Apple does not allow an iPhone to be synced with multiple iTunes libraries, presumably because users would simply share songs with each other and lower already declining music sales on the iTunes Store. When you sync an iPhone with another Mac or PC, a warning pops up on iTunes that an iPhone can only be synced with one library at a time.
If you proceed to sync your iPhone with the secondary computer, the contents of that iTunes library will automatically replace whatever media you had on your device in the first place. On a side note, that doesn’t include things like contacts, calendars or settings. Those are safe, but any songs or videos are not. Fortunately, there is a solution for how to use an iPhone with more than one iTunes library. The method is explained in detail ahead…
For reference, here is the exact error message that is displayed:
“The iPhone is synced with another iTunes library. Do you want to erase this iPhone and sync with this iTunes library? An iPhone can be synced with only one iTunes library at a time. Erasing and syncing replaces the contents of this iPhone with the contents of this iTunes library.”
How to sync an iPhone with iTunes on more than one computer
The way that Apple recognizes which iTunes library is linked to your iPhone, iPad or iPod touch is based on a Library Persistent ID key that is hidden on Mac and PC. By essentially copying and pasting this key between your primary and secondary computers, you can trick your iPhone into thinking it is syncing with the iTunes library it was originally paired with. Simply follow these step-by-step instructions for OS X:
Step 1 and 2: On the Mac that your iPhone normally syncs with, open a new Finder window and navigate to Go in the top menu bar. From the drop-down menu, click on Go To Folder.
Step 3: Type in ~/Music/iTunes into the text prompt that opens. Next, click on the Go button or simply press Enter.
Step 4: You should now see a list of files. It is highly recommended that you highlight each of these files and create duplicates to serve as backups. You technically only need to backup the .itdb, .itl and .xml files, including the Previous iTunes Libraries folder, but backing up everything is your safest bet. After selecting all of the files, hold down Command + C followed by Command + V to create copies. It is important to have a backup of each file just in case something were to go wrong.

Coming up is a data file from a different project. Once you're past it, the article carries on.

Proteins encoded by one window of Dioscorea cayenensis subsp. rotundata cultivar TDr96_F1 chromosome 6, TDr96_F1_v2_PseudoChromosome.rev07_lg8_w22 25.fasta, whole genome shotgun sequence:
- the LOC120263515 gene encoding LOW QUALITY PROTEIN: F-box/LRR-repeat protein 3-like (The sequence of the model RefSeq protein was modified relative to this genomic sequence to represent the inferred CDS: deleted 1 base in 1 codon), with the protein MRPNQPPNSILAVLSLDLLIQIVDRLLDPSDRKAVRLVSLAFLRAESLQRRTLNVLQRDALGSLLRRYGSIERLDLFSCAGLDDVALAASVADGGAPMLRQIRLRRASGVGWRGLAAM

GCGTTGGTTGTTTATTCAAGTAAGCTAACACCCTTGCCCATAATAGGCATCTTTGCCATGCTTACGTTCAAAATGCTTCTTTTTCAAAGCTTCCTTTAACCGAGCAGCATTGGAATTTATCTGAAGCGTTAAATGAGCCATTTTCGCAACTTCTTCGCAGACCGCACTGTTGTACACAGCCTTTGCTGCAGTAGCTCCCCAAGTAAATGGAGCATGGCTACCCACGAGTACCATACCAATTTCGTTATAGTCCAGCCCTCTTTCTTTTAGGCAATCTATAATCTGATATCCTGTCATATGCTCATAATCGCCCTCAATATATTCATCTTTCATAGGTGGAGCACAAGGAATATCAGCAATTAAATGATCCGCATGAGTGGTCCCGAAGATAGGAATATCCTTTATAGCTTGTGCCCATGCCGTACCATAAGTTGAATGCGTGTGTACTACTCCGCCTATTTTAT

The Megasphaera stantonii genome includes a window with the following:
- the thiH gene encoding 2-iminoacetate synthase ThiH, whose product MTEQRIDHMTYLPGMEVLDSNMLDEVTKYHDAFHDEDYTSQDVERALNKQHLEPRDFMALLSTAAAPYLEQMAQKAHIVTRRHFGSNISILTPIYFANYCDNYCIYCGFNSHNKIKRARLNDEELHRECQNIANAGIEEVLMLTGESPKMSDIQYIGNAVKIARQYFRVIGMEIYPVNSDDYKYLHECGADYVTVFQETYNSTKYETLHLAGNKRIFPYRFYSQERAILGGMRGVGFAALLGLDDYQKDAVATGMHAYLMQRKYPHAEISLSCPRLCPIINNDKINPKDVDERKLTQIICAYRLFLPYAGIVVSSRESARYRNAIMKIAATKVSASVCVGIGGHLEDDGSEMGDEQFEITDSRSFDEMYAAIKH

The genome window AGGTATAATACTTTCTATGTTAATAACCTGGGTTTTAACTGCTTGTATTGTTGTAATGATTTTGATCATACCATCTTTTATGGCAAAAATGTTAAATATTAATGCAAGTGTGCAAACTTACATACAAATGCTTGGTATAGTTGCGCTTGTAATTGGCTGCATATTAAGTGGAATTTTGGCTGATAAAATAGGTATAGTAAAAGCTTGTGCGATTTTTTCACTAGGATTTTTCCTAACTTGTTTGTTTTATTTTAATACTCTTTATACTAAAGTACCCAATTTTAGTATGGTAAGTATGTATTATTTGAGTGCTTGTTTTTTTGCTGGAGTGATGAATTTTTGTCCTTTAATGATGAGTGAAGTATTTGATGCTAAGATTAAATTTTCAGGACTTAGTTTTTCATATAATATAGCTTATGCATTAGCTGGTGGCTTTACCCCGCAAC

Step 5: Open iTunes Music Library.xml with TextEdit and write down or copy and paste the Library Persistent ID. This is a 16-character string. Make sure that you do not modify any other parts of this file.
Step 6: On the secondary Mac, repeat steps 1 to 4. Again, you technically only need to backup the .itdb, .itl and .xml files, including the Previous iTunes Libraries folder, but backing up everything doesn’t hurt.
Step 7: On the secondary Mac, make sure iTunes is closed. Then, delete all of the .itl files in the Previous iTunes Libraries folder. If this folder does not exist, skip this step.
Step 8: On the secondary Mac, open iTunes Music Library.xml with TextEdit and replace the Library Persistent ID with the string you obtained from the original computer in step five. Then save the file.
Step 9: On the secondary Mac, open iTunes Library.itl with TextEdit and delete the entire contents of the file. Then save the file.
Step 10: Open iTunes. You should see the error saying”The files “iTunes Library.itl” does not appear to be a valid iTunes library file. iTunes has attempted to recover your iTunes library and renamed this file to “iTunes Library (Damaged)”.” Click OK and you should be able to sync your iPhone with the iTunes library on this secondary computer.
You should now be able to sync your iPhone with both iTunes libraries without any errors, and the existing media on your iPhone shouldn’t be erased after doing so. This how to was inspired by a tweet we received from iDownloadBlog reader Bobby Sammarco, and I encourage other readers to connect with us on Twitter if they have questions of their own. We just might write an article to answer your questions too.
- Windows users can navigate to C:\Users\USERNAME\Music\iTunes instead and still follow virtually the same step-by-step instructions outlined above. Notepad can be used instead of TextEdit to edit the necessary XML files.
- These step-by-step instructions have been tested and verified between two iTunes 11 libraries on separate MacBook Pros running OS X Mavericks. The process should work on older iTunes versions, but the use of HexEdit may be required. Even though the process was successful, your personal mileage may vary depending on various factors. It is important that you backup your files as outlined above to avoid any data loss or other problems.
- iTunes will display an error when you first open it after following these steps: “The file ‘iTunes Library.itl’ does not appear to be a valid iTunes library file. iTunes has attempted to recover your iTunes library an renamed this file to ‘iTunes Library (Damaged)’. Nevertheless, you can persist through this error by simply clicking OK and your iPhone should work with the secondary iTunes library without any problems.
- It is important to keep in mind that this workaround solution probably violates Apple’s End User License Agreement (EULA) or other terms and conditions. We are sharing this tutorial for informational purposes only and recommend that you follow these steps at your own risk. The warranty on your iPhone or Mac could be considered void if you are in violation of the EULA or other terms.